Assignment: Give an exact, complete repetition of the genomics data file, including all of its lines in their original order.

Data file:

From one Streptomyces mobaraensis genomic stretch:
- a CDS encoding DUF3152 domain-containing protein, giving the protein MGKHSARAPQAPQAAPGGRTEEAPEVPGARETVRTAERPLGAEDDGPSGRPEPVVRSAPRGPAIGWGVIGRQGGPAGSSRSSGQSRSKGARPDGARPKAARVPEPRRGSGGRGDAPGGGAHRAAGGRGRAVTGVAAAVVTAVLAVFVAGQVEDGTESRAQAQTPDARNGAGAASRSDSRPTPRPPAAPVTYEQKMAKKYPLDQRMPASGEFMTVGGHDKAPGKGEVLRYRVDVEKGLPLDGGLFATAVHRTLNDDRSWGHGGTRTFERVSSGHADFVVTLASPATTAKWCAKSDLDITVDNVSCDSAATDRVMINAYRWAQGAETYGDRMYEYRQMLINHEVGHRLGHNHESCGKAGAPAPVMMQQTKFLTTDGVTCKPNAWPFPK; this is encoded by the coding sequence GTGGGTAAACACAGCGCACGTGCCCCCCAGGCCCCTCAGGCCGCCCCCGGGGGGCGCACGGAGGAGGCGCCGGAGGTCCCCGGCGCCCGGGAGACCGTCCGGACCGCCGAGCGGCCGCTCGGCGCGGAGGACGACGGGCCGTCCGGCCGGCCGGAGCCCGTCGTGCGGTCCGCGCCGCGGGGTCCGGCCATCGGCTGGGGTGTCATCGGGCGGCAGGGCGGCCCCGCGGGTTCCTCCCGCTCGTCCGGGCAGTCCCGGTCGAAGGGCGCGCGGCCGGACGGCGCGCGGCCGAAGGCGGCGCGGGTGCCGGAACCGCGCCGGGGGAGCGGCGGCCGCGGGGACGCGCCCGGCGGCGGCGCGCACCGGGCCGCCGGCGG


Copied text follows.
From one Streptomyces mobaraensis genomic stretch:
- a CDS encoding DUF3152 domain-containing protein, giving the protein MGKHSARAPQAPQAAPGGRTEEAPEVPGARETVRTAERPLGAEDDGPSGRPEPVVRSAPRGPAIGWGVIGRQGGPAGSSRSSGQSRSKGARPDGARPKAARVPEPRRGSGGRGDAPGGGAHRAAGGRGRAVTGVAAAVVTAVLAVFVAGQVEDGTESRAQAQTPDARNGAGAASRSDSRPTPRPPAAPVTYEQKMAKKYPLDQRMPASGEFMTVGGHDKAPGKGEVLRYRVDVEKGLPLDGGLFATAVHRTLNDDRSWGHGGTRTFERVSSGHADFVVTLASPATTAKWCAKSDLDITVDNVSCDSAATDRVMINAYRWAQGAETYGDRMYEYRQMLINHEVGHRLGHNHESCGKAGAPAPVMMQQTKFLTTDGVTCKPNAWPFPK; this is encoded by the coding sequence GTGGGTAAACACAGCGCACGTGCCCCCCAGGCCCCTCAGGCCGCCCCCGGGGGGCGCACGGAGGAGGCGCCGGAGGTCCCCGGCGCCCGGGAGACCGTCCGGACCGCCGAGCGGCCGCTCGGCGCGGAGGACGACGGGCCGTCCGGCCGGCCGGAGCCCGTCGTGCGGTCCGCGCCGCGGGGTCCGGCCATCGGCTGGGGTGTCATCGGGCGGCAGGGCGGCCCCGCGGGTTCCTCCCGCTCGTCCGGGCAGTCCCGGTCGAAGGGCGCGCGGCCGGACGGCGCGCGGCCGAAGGCGGCGCGGGTGCCGGAACCGCGCCGGGGGAGCGGCGGCCGCGGGGACGCGCCCGGCGGCGGCGCGCACCGGGCCGCCGGCGG